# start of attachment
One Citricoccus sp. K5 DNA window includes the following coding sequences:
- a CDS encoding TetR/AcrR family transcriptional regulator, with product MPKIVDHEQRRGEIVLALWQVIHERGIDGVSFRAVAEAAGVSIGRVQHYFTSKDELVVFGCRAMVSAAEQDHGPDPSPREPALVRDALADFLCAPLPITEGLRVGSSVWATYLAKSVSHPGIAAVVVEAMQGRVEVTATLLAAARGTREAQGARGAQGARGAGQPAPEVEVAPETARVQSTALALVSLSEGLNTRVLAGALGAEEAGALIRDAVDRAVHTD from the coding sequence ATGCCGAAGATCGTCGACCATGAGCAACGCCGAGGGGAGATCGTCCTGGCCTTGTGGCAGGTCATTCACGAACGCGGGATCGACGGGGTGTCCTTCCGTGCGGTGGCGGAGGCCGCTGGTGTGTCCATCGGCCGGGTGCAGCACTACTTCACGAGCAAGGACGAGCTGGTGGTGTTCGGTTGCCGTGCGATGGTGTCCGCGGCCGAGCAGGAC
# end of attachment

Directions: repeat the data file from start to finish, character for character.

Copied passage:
One Citricoccus sp. K5 DNA window includes the following coding sequences:
- a CDS encoding TetR/AcrR family transcriptional regulator, with product MPKIVDHEQRRGEIVLALWQVIHERGIDGVSFRAVAEAAGVSIGRVQHYFTSKDELVVFGCRAMVSAAEQDHGPDPSPREPALVRDALADFLCAPLPITEGLRVGSSVWATYLAKSVSHPGIAAVVVEAMQGRVEVTATLLAAARGTREAQGARGAQGARGAGQPAPEVEVAPETARVQSTALALVSLSEGLNTRVLAGALGAEEAGALIRDAVDRAVHTD from the coding sequence ATGCCGAAGATCGTCGACCATGAGCAACGCCGAGGGGAGATCGTCCTGGCCTTGTGGCAGGTCATTCACGAACGCGGGATCGACGGGGTGTCCTTCCGTGCGGTGGCGGAGGCCGCTGGTGTGTCCATCGGCCGGGTGCAGCACTACTTCACGAGCAAGGACGAGCTGGTGGTGTTCGGTTGCCGTGCGATGGTGTCCGCGGCCGAGCAGGAC